Where are the Italy wildfires as temperatures rise to 47.6C on Sicliy?

Some 55 separate wildfires have broken out on the island of Sicily, including at Palermo and Catania airports

Lucy Skoulding
Wednesday 26 July 2023 05:02 BST
Comments
Palermo airport shut due to raging wildfire

Travel on and off the Italian island of Sicily has been disrupted after wildfires fuelled by extreme temperatures broke out.

Videos and photos show the fires ravaging the island holiday destination, including two of the main airports at Catania and Palermo.

Flames also threatened the ancient archaeological site of Segesta, which had to be closed temporarily to check for any damage.

The Messina area of Sicily has also seen wildfires breakout, with photos showing flames engulfing part of the village of Curcuraci.

Temperatures rose to 47.6C in some parts of the island on Monday, sparking at least 55 separate blazes.

How hot is it in Sicily?

Italy – like much of southern Europe – has been hit by scorching temperatures bringing increased risk of fires and deaths.

Yesterday, temperatures rose to 47.6C in some parts of eastern Sicily, close to the record European high of 48.8C recorded on the island two years ago.

The latest high temperatures has led the government to put 16 Italian cities on red alert.

Where are the wildfires in Sicily?

Key urban areas in Sicily, including Palermo in the northwest of the island, and Catania, the business capital, on the east coast of the island have been impacted by wildfires.

Both cities have seen a number of power and water supply cuts in recent days which local officials blamed in part on the heat.

The ancient archaeological site of Segesta was also threatened by a wildfire a few days ago, while the village of Curcuraci in the Messina area has also experienced fires.

The map below shows the areas affected by the wildfires as well as specific places mentioned.

Map shows in red the regions and specific places impacted by wildfires in Sicily

How is travel affected?

The airport at Palermo, Sicily’s capital, was closed on Tuesday 25 July as the wildfires sparked massive blazes to spread.

The Sicilian airport tweeted to say it would remain shut until 0900 GMT to give firefighters an opportunity to extinguish the fires which were also disrupting local road and rail traffic.

It came days after the island’s main airport of Catania, Italy’s fifth-biggest, was closed due to a fire in a terminal building.

It has since reopened but only for a few flights.

What is the weather like elsewhere in Italy?

On Tuesday, Italy put 16 cities on red alert because of the high temperatures, including in Palermo and Catania.

Elsewhere, the Mediterranean country has been battered by severe storms. On overnight storm in Milan on Monday tore off roofs and uprooted trees, blocking roads and disrupting overground transportation in Italy’s financial capital.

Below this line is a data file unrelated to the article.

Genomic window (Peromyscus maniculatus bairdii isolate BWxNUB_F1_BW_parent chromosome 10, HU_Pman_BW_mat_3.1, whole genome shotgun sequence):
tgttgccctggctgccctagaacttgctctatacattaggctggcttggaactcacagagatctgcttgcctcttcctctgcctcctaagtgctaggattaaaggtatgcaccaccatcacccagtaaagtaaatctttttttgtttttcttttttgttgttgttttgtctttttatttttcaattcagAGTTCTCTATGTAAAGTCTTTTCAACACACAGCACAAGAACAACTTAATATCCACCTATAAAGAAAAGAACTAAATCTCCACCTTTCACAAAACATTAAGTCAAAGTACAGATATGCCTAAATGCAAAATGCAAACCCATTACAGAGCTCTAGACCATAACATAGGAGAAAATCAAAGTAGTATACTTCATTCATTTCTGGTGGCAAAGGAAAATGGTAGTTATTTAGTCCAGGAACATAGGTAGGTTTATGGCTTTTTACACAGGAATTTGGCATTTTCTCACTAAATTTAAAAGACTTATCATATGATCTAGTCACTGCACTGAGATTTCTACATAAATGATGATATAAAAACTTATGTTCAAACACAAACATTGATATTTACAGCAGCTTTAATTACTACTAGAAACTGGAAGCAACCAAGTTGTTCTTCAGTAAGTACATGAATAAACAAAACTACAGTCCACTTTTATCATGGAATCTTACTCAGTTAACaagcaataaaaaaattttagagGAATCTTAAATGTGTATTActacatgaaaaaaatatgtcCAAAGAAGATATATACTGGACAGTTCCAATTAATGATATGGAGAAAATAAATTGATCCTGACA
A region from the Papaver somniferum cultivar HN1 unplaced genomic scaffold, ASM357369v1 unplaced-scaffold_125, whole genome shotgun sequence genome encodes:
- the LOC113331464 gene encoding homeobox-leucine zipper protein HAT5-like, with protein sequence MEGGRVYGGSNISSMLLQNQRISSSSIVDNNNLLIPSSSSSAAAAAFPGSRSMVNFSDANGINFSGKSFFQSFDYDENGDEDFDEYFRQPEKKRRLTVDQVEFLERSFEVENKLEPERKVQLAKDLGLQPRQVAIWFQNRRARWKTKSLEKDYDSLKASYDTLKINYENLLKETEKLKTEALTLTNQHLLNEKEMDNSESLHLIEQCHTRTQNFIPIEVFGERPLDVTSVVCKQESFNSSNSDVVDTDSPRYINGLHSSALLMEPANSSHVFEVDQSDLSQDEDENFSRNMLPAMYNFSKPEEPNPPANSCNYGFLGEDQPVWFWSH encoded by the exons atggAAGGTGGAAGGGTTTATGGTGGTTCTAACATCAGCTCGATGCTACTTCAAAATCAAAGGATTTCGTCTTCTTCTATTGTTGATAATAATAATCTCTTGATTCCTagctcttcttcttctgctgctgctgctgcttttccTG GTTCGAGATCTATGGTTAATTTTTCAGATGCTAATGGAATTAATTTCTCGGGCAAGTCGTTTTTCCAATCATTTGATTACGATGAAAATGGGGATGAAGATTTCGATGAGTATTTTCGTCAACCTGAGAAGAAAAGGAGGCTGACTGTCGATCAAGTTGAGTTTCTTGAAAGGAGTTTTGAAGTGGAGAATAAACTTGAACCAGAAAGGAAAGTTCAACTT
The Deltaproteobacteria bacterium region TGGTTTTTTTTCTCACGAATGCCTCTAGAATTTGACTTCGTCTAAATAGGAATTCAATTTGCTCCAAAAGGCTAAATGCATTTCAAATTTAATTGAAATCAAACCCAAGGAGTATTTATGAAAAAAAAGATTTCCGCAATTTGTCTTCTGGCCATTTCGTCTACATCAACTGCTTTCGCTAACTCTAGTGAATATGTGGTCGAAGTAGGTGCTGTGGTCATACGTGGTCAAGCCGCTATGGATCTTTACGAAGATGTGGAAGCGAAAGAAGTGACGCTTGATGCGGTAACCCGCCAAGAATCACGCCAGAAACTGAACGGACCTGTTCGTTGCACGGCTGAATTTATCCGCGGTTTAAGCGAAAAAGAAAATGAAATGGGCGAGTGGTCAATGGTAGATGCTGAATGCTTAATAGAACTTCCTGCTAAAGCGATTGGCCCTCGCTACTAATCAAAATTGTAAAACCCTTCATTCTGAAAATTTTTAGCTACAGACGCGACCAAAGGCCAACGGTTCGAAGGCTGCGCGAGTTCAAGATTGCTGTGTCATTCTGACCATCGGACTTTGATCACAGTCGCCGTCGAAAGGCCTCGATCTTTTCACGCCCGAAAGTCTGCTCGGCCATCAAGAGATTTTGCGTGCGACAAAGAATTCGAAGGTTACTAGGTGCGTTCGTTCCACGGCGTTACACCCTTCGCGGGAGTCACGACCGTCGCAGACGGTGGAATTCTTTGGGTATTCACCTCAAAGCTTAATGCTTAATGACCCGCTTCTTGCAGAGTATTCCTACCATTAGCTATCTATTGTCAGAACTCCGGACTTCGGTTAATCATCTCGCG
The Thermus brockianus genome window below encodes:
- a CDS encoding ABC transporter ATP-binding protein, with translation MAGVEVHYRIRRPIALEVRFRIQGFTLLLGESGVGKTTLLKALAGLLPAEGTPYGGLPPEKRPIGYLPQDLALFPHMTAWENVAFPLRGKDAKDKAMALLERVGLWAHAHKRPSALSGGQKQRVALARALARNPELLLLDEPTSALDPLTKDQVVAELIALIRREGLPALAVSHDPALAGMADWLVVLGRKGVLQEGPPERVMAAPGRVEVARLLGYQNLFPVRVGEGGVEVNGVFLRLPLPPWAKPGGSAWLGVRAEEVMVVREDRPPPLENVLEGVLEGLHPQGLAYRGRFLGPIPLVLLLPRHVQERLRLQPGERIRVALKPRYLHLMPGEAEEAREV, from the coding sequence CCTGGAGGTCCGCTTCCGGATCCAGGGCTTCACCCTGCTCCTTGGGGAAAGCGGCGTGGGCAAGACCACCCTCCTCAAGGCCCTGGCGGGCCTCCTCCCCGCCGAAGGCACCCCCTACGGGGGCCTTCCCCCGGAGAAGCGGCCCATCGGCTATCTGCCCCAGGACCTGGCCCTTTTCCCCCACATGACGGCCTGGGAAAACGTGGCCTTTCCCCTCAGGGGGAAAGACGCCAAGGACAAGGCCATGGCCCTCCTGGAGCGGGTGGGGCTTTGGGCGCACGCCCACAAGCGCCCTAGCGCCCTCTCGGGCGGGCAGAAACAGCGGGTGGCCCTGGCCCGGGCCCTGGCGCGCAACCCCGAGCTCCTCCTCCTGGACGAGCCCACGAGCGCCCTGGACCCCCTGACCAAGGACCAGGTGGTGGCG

Two women were killed on Monday and Tuesday in the northern Monza and Brescia provinces after being crushed by falling trees.

“I have been through 65 summers in my lifetime ... and what I am seeing now is not normal, we can no longer deny it, climate change is changing our lives,” Milan Mayor Giuseppe Sala wrote on social media.

An overnight storm in Milan tore off roofs and uprooted trees

On Monday, a Delta flight headed to New York which had taken off from Milan’s Malpensa airport was seriously damaged by a hailstorm and was forced to land in Rome.

Italy is one of the European countries most affected by climate change, and suffered deadly floods in May.

A firefighter looks on during a fire near the village of Vati, just north of the coastal town of Gennadi, in the southern part of Rhodes, Greece

What is happening in Greece?

Wildfires have also caused serious destruction on the Greek islands of Rhodes and Corfu.

Videos of roaring fires and towering black smoke have circulated online from Rhodes and Corfu. However, wildfires have erupted across several areas including Evia and the Peloponnese region.

Firefighters battled against 82 wildfires across the country overnight, forcing the “biggest evacuation” in the country’s history.

The fires have prompted several major UK travel companies to cancel flights in the coming days and a number of evacuation flights have been scrambled to the country to bring back fleeing tourists.

Join our commenting forum

Join thought-provoking conversations, follow other Independent readers and see their replies

Comments

Thank you for registering

Please refresh the page or navigate to another page on the site to be automatically logged inPlease refresh your browser to be logged in